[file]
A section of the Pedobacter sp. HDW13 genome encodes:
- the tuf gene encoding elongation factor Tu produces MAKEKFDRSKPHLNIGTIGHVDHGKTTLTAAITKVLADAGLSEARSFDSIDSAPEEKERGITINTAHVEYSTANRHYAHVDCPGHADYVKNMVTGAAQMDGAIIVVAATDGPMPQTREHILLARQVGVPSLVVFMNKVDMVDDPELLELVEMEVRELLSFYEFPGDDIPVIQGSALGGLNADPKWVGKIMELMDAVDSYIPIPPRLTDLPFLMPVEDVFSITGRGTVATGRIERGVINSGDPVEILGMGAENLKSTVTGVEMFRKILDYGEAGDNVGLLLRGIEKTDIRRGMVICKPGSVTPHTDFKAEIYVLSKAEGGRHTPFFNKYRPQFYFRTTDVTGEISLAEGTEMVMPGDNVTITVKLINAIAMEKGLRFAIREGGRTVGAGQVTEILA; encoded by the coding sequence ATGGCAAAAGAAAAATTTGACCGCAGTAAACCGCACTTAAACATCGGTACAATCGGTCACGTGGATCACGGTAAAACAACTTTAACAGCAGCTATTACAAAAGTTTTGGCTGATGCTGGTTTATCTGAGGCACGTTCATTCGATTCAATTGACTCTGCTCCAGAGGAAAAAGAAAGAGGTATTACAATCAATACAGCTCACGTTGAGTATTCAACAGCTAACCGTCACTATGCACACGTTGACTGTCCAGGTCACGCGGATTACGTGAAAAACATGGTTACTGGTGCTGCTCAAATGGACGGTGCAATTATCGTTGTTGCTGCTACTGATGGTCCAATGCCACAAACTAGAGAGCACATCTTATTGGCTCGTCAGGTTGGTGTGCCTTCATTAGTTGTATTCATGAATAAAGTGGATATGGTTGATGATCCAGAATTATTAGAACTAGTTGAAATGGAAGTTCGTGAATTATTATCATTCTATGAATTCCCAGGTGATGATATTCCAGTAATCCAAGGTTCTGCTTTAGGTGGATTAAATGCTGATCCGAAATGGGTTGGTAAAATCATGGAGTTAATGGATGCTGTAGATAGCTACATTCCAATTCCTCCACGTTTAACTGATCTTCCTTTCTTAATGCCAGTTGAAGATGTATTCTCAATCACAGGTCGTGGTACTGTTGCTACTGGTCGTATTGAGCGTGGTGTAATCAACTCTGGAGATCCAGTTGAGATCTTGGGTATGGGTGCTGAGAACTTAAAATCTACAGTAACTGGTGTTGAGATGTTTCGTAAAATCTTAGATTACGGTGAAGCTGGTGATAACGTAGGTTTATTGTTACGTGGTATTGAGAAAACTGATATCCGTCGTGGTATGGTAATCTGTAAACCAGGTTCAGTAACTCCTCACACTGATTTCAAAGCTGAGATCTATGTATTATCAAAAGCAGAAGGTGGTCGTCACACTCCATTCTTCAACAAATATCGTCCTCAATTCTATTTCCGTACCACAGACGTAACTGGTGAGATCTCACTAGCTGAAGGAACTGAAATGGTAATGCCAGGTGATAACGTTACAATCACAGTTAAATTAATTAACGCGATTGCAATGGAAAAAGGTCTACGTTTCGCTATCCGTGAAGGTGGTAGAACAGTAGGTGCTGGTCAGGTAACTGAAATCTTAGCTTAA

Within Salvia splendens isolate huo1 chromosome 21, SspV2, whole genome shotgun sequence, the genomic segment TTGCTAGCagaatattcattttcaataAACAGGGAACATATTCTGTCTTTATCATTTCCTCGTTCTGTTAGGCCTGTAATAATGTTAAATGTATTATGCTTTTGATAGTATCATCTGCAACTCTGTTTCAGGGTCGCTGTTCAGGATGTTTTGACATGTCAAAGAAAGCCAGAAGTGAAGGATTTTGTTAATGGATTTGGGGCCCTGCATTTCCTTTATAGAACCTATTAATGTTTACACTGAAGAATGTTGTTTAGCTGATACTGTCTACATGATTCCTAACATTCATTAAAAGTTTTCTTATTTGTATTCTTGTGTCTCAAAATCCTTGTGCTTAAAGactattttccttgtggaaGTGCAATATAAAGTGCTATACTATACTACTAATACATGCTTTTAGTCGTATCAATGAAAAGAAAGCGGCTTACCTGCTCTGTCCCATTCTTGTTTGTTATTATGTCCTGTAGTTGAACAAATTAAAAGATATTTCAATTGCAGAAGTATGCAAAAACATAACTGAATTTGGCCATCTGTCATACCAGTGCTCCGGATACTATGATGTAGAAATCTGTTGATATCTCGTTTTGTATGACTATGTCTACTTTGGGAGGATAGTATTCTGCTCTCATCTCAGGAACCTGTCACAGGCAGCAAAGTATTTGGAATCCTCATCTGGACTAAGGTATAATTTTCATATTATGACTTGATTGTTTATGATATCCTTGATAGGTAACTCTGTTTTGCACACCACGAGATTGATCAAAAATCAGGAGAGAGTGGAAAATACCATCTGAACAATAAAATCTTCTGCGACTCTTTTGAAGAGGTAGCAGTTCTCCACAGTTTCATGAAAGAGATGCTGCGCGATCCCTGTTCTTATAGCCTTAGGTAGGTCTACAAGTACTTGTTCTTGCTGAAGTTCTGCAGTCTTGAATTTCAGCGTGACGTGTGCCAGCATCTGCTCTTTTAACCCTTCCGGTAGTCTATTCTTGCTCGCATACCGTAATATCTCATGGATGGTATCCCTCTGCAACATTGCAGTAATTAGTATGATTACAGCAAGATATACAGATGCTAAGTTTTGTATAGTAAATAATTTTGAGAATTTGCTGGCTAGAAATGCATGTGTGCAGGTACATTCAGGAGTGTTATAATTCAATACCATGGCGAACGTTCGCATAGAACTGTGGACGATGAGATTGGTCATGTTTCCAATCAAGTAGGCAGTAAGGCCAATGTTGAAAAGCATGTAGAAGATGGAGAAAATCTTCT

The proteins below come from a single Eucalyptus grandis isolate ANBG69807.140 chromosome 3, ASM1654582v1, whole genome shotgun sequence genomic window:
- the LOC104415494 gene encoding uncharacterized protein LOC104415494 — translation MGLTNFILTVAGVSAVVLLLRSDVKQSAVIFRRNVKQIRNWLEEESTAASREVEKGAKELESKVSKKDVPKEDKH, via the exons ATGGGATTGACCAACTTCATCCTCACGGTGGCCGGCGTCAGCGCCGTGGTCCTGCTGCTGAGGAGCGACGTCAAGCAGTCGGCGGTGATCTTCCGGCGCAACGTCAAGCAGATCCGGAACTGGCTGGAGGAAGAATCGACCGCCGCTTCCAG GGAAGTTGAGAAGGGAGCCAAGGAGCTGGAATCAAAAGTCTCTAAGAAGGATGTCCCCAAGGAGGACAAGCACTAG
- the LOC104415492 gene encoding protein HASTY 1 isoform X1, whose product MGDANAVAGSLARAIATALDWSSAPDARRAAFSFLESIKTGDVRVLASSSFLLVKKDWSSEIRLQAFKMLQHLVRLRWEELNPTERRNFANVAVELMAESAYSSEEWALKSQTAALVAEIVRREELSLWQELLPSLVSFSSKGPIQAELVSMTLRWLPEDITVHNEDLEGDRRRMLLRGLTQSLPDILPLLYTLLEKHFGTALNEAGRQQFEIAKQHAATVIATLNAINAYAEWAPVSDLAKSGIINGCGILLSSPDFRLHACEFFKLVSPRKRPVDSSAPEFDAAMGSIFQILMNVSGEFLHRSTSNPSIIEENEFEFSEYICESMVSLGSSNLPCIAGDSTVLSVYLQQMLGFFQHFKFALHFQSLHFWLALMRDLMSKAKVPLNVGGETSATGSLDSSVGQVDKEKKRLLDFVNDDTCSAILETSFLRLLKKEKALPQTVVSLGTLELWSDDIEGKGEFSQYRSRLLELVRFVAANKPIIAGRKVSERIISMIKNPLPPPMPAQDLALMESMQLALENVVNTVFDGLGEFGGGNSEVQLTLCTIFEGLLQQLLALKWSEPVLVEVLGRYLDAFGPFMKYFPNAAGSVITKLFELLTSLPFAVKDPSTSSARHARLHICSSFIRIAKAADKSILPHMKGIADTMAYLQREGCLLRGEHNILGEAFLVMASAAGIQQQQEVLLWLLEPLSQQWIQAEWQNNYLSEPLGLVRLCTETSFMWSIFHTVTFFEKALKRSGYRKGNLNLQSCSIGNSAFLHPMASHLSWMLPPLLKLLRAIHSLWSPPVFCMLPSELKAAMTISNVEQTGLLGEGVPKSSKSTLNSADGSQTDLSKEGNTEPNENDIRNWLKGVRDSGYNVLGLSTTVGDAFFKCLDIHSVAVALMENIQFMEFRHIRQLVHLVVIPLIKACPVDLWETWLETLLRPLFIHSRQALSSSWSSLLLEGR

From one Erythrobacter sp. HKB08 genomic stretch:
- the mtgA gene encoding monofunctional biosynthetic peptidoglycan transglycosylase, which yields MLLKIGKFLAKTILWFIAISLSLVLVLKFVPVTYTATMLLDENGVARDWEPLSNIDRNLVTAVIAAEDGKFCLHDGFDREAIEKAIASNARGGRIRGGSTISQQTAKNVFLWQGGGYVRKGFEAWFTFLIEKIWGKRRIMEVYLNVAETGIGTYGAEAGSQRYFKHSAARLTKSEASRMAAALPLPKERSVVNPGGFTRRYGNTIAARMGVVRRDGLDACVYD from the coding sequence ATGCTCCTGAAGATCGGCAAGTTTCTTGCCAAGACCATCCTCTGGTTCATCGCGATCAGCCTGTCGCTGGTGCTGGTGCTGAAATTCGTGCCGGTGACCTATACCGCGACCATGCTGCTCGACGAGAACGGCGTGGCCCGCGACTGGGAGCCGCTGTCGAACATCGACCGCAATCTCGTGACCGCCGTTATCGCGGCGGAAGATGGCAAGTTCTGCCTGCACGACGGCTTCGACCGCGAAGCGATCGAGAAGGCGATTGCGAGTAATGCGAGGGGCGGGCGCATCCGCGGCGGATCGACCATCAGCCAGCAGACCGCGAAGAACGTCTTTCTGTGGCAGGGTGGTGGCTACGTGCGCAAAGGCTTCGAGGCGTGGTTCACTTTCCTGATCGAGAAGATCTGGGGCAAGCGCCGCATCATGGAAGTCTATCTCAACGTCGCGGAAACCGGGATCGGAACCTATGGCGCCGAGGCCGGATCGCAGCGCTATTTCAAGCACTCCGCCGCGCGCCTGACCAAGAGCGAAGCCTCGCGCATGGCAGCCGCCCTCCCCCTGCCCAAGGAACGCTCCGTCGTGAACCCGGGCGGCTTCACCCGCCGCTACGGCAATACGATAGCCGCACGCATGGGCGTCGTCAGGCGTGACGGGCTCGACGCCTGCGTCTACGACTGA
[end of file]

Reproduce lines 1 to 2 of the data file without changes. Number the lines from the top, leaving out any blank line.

A section of the Pedobacter sp. HDW13 genome encodes:
- the tuf gene encoding elongation factor Tu produces MAKEKFDRSKPHLNIGTIGHVDHGKTTLTAAITKVLADAGLSEARSFDSIDSAPEEKERGITINTAHVEYSTANRHYAHVDCPGHADYVKNMVTGAAQMDGAIIVVAATDGPMPQTREHILLARQVGVPSLVVFMNKVDMVDDPELLELVEMEVRELLSFYEFPGDDIPVIQGSALGGLNADPKWVGKIMELMDAVDSYIPIPPRLTDLPFLMPVEDVFSITGRGTVATGRIERGVINSGDPVEILGMGAENLKSTVTGVEMFRKILDYGEAGDNVGLLLRGIEKTDIRRGMVICKPGSVTPHTDFKAEIYVLSKAEGGRHTPFFNKYRPQFYFRTTDVTGEISLAEGTEMVMPGDNVTITVKLINAIAMEKGLRFAIREGGRTVGAGQVTEILA; encoded by the coding sequence ATGGCAAAAGAAAAATTTGACCGCAGTAAACCGCACTTAAACATCGGTACAATCGGTCACGTGGATCACGGTAAAACAACTTTAACAGCAGCTATTACAAAAGTTTTGGCTGATGCTGGTTTATCTGAGGCACGTTCATTCGATTCAATTGACTCTGCTCCAGAGGAAAAAGAAAGAGGTATTACAATCAATACAGCTCACGTTGAGTATTCAACAGCTAACCGTCACTATGCACACGTTGACTGTCCAGGTCACGCGGATTACGTGAAAAACATGGTTACTGGTGCTGCTCAAATGGACGGTGCAATTATCGTTGTTGCTGCTACTGATGGTCCAATGCCACAAACTAGAGAGCACATCTTATTGGCTCGTCAGGTTGGTGTGCCTTCATTAGTTGTATTCATGAATAAAGTGGATATGGTTGATGATCCAGAATTATTAGAACTAGTTGAAATGGAAGTTCGTGAATTATTATCATTCTATGAATTCCCAGGTGATGATATTCCAGTAATCCAAGGTTCTGCTTTAGGTGGATTAAATGCTGATCCGAAATGGGTTGGTAAAATCATGGAGTTAATGGATGCTGTAGATAGCTACATTCCAATTCCTCCACGTTTAACTGATCTTCCTTTCTTAATGCCAGTTGAAGATGTATTCTCAATCACAGGTCGTGGTACTGTTGCTACTGGTCGTATTGAGCGTGGTGTAATCAACTCTGGAGATCCAGTTGAGATCTTGGGTATGGGTGCTGAGAACTTAAAATCTACAGTAACTGGTGTTGAGATGTTTCGTAAAATCTTAGATTACGGTGAAGCTGGTGATAACGTAGGTTTATTGTTACGTGGTATTGAGAAAACTGATATCCGTCGTGGTATGGTAATCTGTAAACCAGGTTCAGTAACTCCTCACACTGATTTCAAAGCTGAGATCTATGTATTATCAAAAGCAGAAGGTGGTCGTCACACTCCATTCTTCAACAAATATCGTCCTCAATTCTATTTCCGTACCACAGACGTAACTGGTGAGATCTCACTAGCTGAAGGAACTGAAATGGTAATGCCAGGTGATAACGTTACAATCACAGTTAAATTAATTAACGCGATTGCAATGGAAAAAGGTCTACGTTTCGCTATCCGTGAAGGTGGTAGAACAGTAGGTGCTGGTCAGGTAACTGAAATCTTAGCTTAA